• I am blessed to have the resources to get adequate treatment and medication.
    • I am blessed because unlike the Congolese, my absence from work does not put my job in jeopardy nor does it threaten my financial stability.
    • I am blessed to have a houseful of other wuzungu (white people) who have walked this path before and are able to encourage me on my road to health.
    • I am blessed because in addition to her prayers, Mama Furaha has been making me a special passionfruit elixir, which is promised to fight the fatigue and restore energy to my body.
    • I am blessed to have several students drop by to extend their sympathies for my suffering and bid me “Courageaux”… translation: have courage.
    • I am blessed because the illness has allowed me a small glimpse of what the Congolese suffer on a daily basis.

    Thank you all for your prayers and encouragement as well. I hope to have my strength back soon and share about some of the other things that are happening here in Beni.

    Which came first, the chicken or the egg?

    We have two chickens at our house, Dume (doo-may) and Dike (dee-kay) whose names come from the Swahili words for male animal and female animal, respectively.

    Dume has a fierce cockadoodledoo which is guaranteed to wake the entire neighborhood at whatever hour of the day he chooses to wield it. Some days he’s awake at 5am, other days he chooses to crow at 3pm. The one thing you can count on is never knowing what time he will break out into that song.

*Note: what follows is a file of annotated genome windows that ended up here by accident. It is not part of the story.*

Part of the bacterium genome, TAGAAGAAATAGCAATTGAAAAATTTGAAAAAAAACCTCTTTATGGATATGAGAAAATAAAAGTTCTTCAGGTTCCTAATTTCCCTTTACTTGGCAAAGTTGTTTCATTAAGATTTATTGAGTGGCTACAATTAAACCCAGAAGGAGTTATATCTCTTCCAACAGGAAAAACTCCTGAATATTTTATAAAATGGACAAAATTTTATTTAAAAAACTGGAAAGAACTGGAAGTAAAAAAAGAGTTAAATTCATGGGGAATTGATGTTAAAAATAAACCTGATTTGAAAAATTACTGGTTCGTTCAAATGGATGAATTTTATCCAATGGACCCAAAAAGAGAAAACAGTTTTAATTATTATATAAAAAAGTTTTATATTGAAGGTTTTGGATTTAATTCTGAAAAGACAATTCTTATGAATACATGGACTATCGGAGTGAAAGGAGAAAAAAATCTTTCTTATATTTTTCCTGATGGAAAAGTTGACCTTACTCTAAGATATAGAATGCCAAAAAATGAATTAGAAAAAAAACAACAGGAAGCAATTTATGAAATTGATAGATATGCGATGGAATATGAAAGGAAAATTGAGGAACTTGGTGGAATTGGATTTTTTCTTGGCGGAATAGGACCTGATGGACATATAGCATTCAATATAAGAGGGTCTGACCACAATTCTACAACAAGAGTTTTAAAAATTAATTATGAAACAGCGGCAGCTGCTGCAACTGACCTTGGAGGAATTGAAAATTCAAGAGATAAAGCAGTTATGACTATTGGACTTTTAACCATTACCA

Dume, our proud rooster.

    Dike is calm, collected, and does her job of supplying us with 2-3 eggs every few days. We’re still trying to train her not to lay eggs in Brandon’s bed though…

    Dike, our hen

    Dike, our hen.

    Brandon's bed, Dike's egg.

    Hopefully within the next few days I’ll introduce you to my other housemates…

    Lost In Translation

    Recently, while at the Women’s Center making smalltalk, I shared that my favorite Congolese food thus far is kalangiti. The women erupted in laughter. Apparently, the literal Swahili translation of kalangiti is “small blanket”. The women were amused, but very confused as to what really was my favorite food. Fortunately, Chelsie explained (in her near-perfect Swahili) that I enjoyed maragi which is the correct word for “black beans”. Much to my dismay, their laughter continued.  Evidently, black beans are considered slave food because they are so readily accessible and inexpensive. A typical Congolese would never admit to eating, let alone enjoying this food…so to hear this wealthy mzungu claim slave food as her choice meal was simply more than they could fathom.

    Lest you think I am failing in my Swahili lessons, I would like to explain how I came to confuse the word kalangiti with the word maragi:

    Most days at UCBC, Mama Madoe cooks (and sells) black beans and rice to the students for lunch. To avoid the negative connotation associated with maragi, the black beans have become well-known at the university as kalangiti

    Off now to fill my stomach with some small blankets, a.k.a. black beans.